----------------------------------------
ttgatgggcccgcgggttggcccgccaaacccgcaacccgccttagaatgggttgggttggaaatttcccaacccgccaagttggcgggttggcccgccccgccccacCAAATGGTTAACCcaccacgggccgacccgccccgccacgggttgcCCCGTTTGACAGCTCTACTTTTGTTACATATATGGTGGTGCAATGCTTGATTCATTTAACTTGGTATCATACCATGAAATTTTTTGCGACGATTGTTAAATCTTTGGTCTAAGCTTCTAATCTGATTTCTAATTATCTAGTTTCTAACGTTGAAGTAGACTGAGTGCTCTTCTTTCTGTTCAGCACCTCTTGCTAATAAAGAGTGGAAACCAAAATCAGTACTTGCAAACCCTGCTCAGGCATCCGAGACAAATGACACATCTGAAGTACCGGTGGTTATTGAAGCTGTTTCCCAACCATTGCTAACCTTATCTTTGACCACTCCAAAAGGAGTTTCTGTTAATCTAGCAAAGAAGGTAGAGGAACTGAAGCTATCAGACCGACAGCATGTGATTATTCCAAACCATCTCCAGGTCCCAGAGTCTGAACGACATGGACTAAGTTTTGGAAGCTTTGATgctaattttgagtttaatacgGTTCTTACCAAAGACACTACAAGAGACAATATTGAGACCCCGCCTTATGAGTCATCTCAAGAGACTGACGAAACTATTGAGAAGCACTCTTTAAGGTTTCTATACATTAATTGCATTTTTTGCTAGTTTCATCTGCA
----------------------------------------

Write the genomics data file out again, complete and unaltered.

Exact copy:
ttgatgggcccgcgggttggcccgccaaacccgcaacccgccttagaatgggttgggttggaaatttcccaacccgccaagttggcgggttggcccgccccgccccacCAAATGGTTAACCcaccacgggccgacccgccccgccacgggttgcCCCGTTTGACAGCTCTACTTTTGTTACATATATGGTGGTGCAATGCTTGATTCATTTAACTTGGTATCATACCATGAAATTTTTTGCGACGATTGTTAAATCTTTGGTCTAAGCTTCTAATCTGATTTCTAATTATCTAGTTTCTAACGTTGAAGTAGACTGAGTGCTCTTCTTTCTGTTCAGCACCTCTTGCTAATAAAGAGTGGAAACCAAAATCAGTACTTGCAAACCCTGCTCAGGCATCCGAGACAAATGACACATCTGAAGTACCGGTGGTTATTGAAGCTGTTTCCCAACCATTGCTAACCTTATCTTTGACCACTCCAAAAGGAGTTTCTGTTAATCTAGCAAAGAAGGTAGAGGAACTGAAGCTATCAGACCGACAGCATGTGATTATTCCAAACCATCTCCAGGTCCCAGAGTCTGAACGACATGGACTAAGTTTTGGAAGCTTTGATgctaattttgagtttaatacgGTTCTTACCAAAGACACTACAAGAGACAATATTGAGACCCCGCCTTATGAGTCATCTCAAGAGACTGACGAAACTATTGAGAAGCACTCTTTAAGGTTTCTATACATTAATTGCATTTTTTGCTAGTTTCATCTGCA